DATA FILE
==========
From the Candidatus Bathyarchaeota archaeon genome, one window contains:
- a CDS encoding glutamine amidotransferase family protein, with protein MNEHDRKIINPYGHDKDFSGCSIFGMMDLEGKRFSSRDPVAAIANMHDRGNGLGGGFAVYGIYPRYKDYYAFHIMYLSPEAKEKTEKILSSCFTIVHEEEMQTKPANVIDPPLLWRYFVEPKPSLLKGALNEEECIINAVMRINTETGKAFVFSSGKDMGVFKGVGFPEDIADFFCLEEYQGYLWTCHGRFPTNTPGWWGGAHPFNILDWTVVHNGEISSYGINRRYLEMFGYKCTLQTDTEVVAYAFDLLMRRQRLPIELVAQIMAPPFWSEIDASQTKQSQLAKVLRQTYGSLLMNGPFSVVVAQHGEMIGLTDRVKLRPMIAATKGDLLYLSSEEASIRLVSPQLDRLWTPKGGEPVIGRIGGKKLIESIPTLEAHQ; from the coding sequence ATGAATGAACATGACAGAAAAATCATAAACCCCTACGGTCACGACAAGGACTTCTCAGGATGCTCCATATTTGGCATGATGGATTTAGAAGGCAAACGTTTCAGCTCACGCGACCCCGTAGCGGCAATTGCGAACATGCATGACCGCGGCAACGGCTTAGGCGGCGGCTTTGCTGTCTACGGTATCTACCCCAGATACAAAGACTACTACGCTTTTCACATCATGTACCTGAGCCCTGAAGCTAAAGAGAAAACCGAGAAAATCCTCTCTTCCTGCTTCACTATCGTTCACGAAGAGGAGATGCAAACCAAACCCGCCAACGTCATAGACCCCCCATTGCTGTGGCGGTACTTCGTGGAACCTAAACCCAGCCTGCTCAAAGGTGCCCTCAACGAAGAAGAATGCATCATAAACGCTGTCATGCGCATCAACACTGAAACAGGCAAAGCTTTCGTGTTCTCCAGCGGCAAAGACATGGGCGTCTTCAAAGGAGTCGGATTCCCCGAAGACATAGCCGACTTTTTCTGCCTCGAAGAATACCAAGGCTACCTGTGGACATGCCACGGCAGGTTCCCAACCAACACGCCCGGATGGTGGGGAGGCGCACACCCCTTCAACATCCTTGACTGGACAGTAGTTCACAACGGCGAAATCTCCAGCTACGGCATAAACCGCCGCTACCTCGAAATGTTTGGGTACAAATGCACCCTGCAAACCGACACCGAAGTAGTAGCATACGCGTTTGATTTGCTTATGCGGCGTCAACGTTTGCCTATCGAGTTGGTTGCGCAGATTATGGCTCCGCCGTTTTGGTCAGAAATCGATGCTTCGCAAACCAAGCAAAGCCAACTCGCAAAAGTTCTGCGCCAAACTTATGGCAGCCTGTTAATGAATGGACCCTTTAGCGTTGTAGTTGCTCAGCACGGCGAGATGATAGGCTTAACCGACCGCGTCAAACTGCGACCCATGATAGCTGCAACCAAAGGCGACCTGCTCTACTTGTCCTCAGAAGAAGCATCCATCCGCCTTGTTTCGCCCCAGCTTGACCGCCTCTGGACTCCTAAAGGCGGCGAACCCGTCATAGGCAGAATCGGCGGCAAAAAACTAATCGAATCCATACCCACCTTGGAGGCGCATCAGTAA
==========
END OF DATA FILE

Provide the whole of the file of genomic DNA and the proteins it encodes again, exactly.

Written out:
From the Candidatus Bathyarchaeota archaeon genome, one window contains:
- a CDS encoding glutamine amidotransferase family protein, with protein MNEHDRKIINPYGHDKDFSGCSIFGMMDLEGKRFSSRDPVAAIANMHDRGNGLGGGFAVYGIYPRYKDYYAFHIMYLSPEAKEKTEKILSSCFTIVHEEEMQTKPANVIDPPLLWRYFVEPKPSLLKGALNEEECIINAVMRINTETGKAFVFSSGKDMGVFKGVGFPEDIADFFCLEEYQGYLWTCHGRFPTNTPGWWGGAHPFNILDWTVVHNGEISSYGINRRYLEMFGYKCTLQTDTEVVAYAFDLLMRRQRLPIELVAQIMAPPFWSEIDASQTKQSQLAKVLRQTYGSLLMNGPFSVVVAQHGEMIGLTDRVKLRPMIAATKGDLLYLSSEEASIRLVSPQLDRLWTPKGGEPVIGRIGGKKLIESIPTLEAHQ; from the coding sequence ATGAATGAACATGACAGAAAAATCATAAACCCCTACGGTCACGACAAGGACTTCTCAGGATGCTCCATATTTGGCATGATGGATTTAGAAGGCAAACGTTTCAGCTCACGCGACCCCGTAGCGGCAATTGCGAACATGCATGACCGCGGCAACGGCTTAGGCGGCGGCTTTGCTGTCTACGGTATCTACCCCAGATACAAAGACTACTACGCTTTTCACATCATGTACCTGAGCCCTGAAGCTAAAGAGAAAACCGAGAAAATCCTCTCTTCCTGCTTCACTATCGTTCACGAAGAGGAGATGCAAACCAAACCCGCCAACGTCATAGACCCCCCATTGCTGTGGCGGTACTTCGTGGAACCTAAACCCAGCCTGCTCAAAGGTGCCCTCAACGAAGAAGAATGCATCATAAACGCTGTCATGCGCATCAACACTGAAACAGGCAAAGCTTTCGTGTTCTCCAGCGGCAAAGACATGGGCGTCTTCAAAGGAGTCGGATTCCCCGAAGACATAGCCGACTTTTTCTGCCTCGAAGAATACCAAGGCTACCTGTGGACATGCCACGGCAGGTTCCCAACCAACACGCCCGGATGGTGGGGAGGCGCACACCCCTTCAACATCCTTGACTGGACAGTAGTTCACAACGGCGAAATCTCCAGCTACGGCATAAACCGCCGCTACCTCGAAATGTTTGGGTACAAATGCACCCTGCAAACCGACACCGAAGTAGTAGCATACGCGTTTGATTTGCTTATGCGGCGTCAACGTTTGCCTATCGAGTTGGTTGCGCAGATTATGGCTCCGCCGTTTTGGTCAGAAATCGATGCTTCGCAAACCAAGCAAAGCCAACTCGCAAAAGTTCTGCGCCAAACTTATGGCAGCCTGTTAATGAATGGACCCTTTAGCGTTGTAGTTGCTCAGCACGGCGAGATGATAGGCTTAACCGACCGCGTCAAACTGCGACCCATGATAGCTGCAACCAAAGGCGACCTGCTCTACTTGTCCTCAGAAGAAGCATCCATCCGCCTTGTTTCGCCCCAGCTTGACCGCCTCTGGACTCCTAAAGGCGGCGAACCCGTCATAGGCAGAATCGGCGGCAAAAAACTAATCGAATCCATACCCACCTTGGAGGCGCATCAGTAA